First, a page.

One of the dominant talents of the early 1970s singer-songwriter era, impassioned folkie Cat Stevens wrote, sang, and played acoustic guitar on one emotionally powerful, would-be standard after another. Among his many enduring works: “Wild World,” “Moon Shadow,” “Peace Train,” and “Morning Has Broken.” Concurrently, Stevens was on a path of spiritual discovery. During a convalescence from tuberculosis in the late 1960s, Stevens, who as a child was raised in a home that followed the Eastern Orthodox version of Catholicism, read books on Taoism, Hinduism, Buddhism, numerology, and astrology.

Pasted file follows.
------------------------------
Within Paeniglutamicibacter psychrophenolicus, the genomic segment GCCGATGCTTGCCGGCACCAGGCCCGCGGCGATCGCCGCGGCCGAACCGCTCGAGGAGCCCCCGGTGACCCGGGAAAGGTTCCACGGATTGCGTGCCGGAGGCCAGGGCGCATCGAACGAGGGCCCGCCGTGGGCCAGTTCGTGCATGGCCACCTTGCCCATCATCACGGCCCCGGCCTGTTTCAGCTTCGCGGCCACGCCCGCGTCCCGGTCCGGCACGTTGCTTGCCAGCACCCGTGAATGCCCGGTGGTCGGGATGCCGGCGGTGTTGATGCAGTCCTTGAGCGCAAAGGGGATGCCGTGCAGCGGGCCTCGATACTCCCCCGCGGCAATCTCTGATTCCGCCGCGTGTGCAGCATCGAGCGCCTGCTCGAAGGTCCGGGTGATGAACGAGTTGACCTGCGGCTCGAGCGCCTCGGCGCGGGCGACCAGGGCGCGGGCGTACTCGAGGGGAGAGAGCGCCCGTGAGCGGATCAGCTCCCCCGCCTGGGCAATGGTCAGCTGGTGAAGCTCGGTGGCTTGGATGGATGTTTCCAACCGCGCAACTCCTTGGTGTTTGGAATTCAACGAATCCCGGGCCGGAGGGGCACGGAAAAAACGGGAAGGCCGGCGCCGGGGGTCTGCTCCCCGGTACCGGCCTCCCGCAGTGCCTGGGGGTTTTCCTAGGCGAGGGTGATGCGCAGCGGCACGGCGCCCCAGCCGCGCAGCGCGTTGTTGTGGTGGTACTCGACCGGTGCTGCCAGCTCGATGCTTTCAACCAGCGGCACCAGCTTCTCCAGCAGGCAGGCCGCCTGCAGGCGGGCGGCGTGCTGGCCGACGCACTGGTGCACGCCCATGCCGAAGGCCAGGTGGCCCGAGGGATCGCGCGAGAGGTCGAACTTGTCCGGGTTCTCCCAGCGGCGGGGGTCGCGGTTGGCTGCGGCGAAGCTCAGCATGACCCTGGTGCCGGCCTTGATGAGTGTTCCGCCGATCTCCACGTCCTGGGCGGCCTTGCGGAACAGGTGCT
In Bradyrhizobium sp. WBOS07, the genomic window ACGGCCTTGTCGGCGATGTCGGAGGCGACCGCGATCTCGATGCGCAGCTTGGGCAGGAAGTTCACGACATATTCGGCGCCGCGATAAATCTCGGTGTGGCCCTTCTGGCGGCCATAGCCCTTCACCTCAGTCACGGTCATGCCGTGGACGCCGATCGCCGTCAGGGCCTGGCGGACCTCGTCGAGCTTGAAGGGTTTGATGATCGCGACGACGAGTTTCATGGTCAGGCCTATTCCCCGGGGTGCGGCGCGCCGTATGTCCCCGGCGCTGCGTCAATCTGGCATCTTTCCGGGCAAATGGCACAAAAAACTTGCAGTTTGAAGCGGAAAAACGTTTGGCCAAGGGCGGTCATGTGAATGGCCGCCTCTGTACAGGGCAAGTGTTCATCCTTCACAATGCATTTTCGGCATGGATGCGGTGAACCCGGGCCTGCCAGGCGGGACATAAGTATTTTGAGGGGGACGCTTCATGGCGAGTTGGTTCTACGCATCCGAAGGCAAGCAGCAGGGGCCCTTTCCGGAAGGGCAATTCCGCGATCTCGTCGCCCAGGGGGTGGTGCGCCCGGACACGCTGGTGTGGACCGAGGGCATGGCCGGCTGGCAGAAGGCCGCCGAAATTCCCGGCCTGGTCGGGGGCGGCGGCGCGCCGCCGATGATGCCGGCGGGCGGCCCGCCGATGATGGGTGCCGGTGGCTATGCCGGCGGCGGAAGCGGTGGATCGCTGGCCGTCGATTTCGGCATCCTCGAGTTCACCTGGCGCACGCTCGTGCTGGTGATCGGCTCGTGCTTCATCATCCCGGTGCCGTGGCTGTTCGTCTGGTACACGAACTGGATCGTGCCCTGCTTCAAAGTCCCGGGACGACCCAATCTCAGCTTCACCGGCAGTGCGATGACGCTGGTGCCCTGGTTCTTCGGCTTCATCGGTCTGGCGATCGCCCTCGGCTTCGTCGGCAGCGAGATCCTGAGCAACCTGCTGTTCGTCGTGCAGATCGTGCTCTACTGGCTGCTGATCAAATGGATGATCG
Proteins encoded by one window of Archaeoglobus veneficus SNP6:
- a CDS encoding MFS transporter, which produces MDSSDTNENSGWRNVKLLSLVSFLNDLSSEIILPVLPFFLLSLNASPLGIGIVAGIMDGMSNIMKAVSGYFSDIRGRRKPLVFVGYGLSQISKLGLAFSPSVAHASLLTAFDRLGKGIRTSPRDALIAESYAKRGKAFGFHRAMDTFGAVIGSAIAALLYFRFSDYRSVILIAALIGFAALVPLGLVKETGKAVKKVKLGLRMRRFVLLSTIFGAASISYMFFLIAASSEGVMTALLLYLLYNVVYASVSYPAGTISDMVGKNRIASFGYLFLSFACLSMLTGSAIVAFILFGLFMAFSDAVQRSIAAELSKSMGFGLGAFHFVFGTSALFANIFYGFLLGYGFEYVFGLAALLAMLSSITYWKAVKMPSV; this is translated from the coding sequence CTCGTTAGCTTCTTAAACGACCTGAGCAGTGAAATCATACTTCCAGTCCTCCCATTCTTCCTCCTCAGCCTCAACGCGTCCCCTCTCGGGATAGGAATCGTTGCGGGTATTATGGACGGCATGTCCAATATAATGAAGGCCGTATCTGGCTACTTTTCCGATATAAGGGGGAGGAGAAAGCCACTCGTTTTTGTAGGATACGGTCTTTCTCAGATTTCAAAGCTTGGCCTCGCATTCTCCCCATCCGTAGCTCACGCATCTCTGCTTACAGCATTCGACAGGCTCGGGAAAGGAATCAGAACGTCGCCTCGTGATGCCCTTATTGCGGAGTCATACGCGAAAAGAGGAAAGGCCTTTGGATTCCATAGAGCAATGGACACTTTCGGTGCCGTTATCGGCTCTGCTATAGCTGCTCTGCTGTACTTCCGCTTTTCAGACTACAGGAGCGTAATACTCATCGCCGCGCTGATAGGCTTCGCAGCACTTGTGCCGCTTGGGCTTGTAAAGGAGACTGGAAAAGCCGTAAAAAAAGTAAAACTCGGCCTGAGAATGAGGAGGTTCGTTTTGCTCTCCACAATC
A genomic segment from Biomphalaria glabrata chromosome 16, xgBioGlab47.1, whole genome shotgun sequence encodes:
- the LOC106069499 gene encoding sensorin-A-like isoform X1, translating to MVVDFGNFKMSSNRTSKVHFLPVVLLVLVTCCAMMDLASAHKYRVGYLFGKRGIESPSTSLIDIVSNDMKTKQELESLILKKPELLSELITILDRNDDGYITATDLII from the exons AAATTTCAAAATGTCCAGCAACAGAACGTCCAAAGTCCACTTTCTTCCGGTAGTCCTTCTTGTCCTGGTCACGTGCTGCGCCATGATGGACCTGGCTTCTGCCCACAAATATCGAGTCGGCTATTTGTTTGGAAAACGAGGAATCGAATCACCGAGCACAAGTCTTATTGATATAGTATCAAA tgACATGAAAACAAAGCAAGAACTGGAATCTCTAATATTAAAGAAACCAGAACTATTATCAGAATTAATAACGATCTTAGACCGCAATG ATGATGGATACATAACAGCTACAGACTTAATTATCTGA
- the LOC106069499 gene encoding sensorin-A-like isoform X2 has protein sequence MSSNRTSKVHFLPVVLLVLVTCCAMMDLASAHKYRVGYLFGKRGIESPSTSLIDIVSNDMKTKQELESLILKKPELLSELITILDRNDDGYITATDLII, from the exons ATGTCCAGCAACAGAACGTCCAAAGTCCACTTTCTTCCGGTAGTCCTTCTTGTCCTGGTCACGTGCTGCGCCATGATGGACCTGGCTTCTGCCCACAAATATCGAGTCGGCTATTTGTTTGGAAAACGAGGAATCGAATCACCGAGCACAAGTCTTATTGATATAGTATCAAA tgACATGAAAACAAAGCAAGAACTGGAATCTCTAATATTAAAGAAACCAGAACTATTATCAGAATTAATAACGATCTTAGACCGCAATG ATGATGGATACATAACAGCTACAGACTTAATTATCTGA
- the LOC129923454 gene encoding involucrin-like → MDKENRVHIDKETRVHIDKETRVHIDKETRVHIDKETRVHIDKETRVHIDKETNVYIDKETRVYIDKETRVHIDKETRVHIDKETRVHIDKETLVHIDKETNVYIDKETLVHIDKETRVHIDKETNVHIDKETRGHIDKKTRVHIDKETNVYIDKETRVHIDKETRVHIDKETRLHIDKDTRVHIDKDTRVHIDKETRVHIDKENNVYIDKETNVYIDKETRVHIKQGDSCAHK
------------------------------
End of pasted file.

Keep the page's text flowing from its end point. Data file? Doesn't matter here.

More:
By 1977, and after his ascent to global stardom, Stevens had found what he’d been looking for in Islam. He converted, adopted the name Yusuf Islam, and walked away from popular music. “It was a hard tug. I felt a responsibility to my fans, but I would have been a hypocrite,” he told The Guardian. “So I stopped singing and started taking action with what I now believed,” he said. The musician, who now uses the name Yusuf Cat Stevens, re-emerged briefly in 1989 when he seemed to publicly support the Islamic fatwa calling for the death of Salman Rushdie over his perceived-as-blasphemous novel “The Satanic Verses,” and started performing again in 1995 — primarily religious music at first.
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